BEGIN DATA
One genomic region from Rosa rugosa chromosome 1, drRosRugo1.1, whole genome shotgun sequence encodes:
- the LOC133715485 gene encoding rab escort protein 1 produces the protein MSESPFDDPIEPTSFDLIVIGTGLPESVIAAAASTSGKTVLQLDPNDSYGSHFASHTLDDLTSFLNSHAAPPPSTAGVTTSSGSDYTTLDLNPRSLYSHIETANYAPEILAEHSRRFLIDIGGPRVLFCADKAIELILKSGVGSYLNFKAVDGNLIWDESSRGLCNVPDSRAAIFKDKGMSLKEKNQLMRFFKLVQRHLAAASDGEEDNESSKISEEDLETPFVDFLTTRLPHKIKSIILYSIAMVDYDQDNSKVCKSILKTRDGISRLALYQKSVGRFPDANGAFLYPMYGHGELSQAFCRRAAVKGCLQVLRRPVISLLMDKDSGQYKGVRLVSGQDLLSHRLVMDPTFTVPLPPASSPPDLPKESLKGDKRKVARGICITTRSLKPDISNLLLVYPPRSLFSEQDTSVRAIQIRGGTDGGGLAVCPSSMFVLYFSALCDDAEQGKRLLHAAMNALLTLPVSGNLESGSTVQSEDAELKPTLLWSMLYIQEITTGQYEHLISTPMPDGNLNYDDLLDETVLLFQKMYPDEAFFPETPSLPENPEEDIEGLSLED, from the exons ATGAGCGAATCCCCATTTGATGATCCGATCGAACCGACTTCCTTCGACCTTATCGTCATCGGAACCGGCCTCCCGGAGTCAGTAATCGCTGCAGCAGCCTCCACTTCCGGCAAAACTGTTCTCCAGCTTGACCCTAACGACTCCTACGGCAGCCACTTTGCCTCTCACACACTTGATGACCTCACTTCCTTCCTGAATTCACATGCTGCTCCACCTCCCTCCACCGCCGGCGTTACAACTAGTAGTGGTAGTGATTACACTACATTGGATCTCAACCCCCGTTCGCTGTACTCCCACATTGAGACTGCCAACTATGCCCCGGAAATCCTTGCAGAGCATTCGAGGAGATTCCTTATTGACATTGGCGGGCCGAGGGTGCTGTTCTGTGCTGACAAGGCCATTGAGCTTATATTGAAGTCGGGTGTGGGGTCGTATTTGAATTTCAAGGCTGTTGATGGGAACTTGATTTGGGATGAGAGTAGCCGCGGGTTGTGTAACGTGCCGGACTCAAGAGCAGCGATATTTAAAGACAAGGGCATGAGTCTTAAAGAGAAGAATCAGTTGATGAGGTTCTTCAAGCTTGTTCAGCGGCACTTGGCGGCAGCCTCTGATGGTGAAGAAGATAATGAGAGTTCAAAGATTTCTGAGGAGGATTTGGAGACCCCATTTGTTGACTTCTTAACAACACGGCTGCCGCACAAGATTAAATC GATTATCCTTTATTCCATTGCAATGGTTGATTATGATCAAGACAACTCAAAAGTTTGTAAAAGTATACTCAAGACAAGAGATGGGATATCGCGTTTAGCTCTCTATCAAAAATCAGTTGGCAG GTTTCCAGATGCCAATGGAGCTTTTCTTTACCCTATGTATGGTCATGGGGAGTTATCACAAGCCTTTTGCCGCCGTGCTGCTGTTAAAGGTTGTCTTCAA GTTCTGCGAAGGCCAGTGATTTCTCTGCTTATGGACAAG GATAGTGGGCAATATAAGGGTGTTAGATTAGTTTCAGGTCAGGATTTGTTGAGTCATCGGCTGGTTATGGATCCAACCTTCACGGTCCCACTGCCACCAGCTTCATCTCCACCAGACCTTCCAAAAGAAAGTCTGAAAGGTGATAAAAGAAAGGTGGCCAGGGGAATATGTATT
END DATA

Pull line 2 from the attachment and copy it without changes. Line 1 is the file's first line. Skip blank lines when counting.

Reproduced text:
- the LOC133715485 gene encoding rab escort protein 1 produces the protein MSESPFDDPIEPTSFDLIVIGTGLPESVIAAAASTSGKTVLQLDPNDSYGSHFASHTLDDLTSFLNSHAAPPPSTAGVTTSSGSDYTTLDLNPRSLYSHIETANYAPEILAEHSRRFLIDIGGPRVLFCADKAIELILKSGVGSYLNFKAVDGNLIWDESSRGLCNVPDSRAAIFKDKGMSLKEKNQLMRFFKLVQRHLAAASDGEEDNESSKISEEDLETPFVDFLTTRLPHKIKSIILYSIAMVDYDQDNSKVCKSILKTRDGISRLALYQKSVGRFPDANGAFLYPMYGHGELSQAFCRRAAVKGCLQVLRRPVISLLMDKDSGQYKGVRLVSGQDLLSHRLVMDPTFTVPLPPASSPPDLPKESLKGDKRKVARGICITTRSLKPDISNLLLVYPPRSLFSEQDTSVRAIQIRGGTDGGGLAVCPSSMFVLYFSALCDDAEQGKRLLHAAMNALLTLPVSGNLESGSTVQSEDAELKPTLLWSMLYIQEITTGQYEHLISTPMPDGNLNYDDLLDETVLLFQKMYPDEAFFPETPSLPENPEEDIEGLSLED, from the exons ATGAGCGAATCCCCATTTGATGATCCGATCGAACCGACTTCCTTCGACCTTATCGTCATCGGAACCGGCCTCCCGGAGTCAGTAATCGCTGCAGCAGCCTCCACTTCCGGCAAAACTGTTCTCCAGCTTGACCCTAACGACTCCTACGGCAGCCACTTTGCCTCTCACACACTTGATGACCTCACTTCCTTCCTGAATTCACATGCTGCTCCACCTCCCTCCACCGCCGGCGTTACAACTAGTAGTGGTAGTGATTACACTACATTGGATCTCAACCCCCGTTCGCTGTACTCCCACATTGAGACTGCCAACTATGCCCCGGAAATCCTTGCAGAGCATTCGAGGAGATTCCTTATTGACATTGGCGGGCCGAGGGTGCTGTTCTGTGCTGACAAGGCCATTGAGCTTATATTGAAGTCGGGTGTGGGGTCGTATTTGAATTTCAAGGCTGTTGATGGGAACTTGATTTGGGATGAGAGTAGCCGCGGGTTGTGTAACGTGCCGGACTCAAGAGCAGCGATATTTAAAGACAAGGGCATGAGTCTTAAAGAGAAGAATCAGTTGATGAGGTTCTTCAAGCTTGTTCAGCGGCACTTGGCGGCAGCCTCTGATGGTGAAGAAGATAATGAGAGTTCAAAGATTTCTGAGGAGGATTTGGAGACCCCATTTGTTGACTTCTTAACAACACGGCTGCCGCACAAGATTAAATC GATTATCCTTTATTCCATTGCAATGGTTGATTATGATCAAGACAACTCAAAAGTTTGTAAAAGTATACTCAAGACAAGAGATGGGATATCGCGTTTAGCTCTCTATCAAAAATCAGTTGGCAG GTTTCCAGATGCCAATGGAGCTTTTCTTTACCCTATGTATGGTCATGGGGAGTTATCACAAGCCTTTTGCCGCCGTGCTGCTGTTAAAGGTTGTCTTCAA GTTCTGCGAAGGCCAGTGATTTCTCTGCTTATGGACAAG GATAGTGGGCAATATAAGGGTGTTAGATTAGTTTCAGGTCAGGATTTGTTGAGTCATCGGCTGGTTATGGATCCAACCTTCACGGTCCCACTGCCACCAGCTTCATCTCCACCAGACCTTCCAAAAGAAAGTCTGAAAGGTGATAAAAGAAAGGTGGCCAGGGGAATATGTATT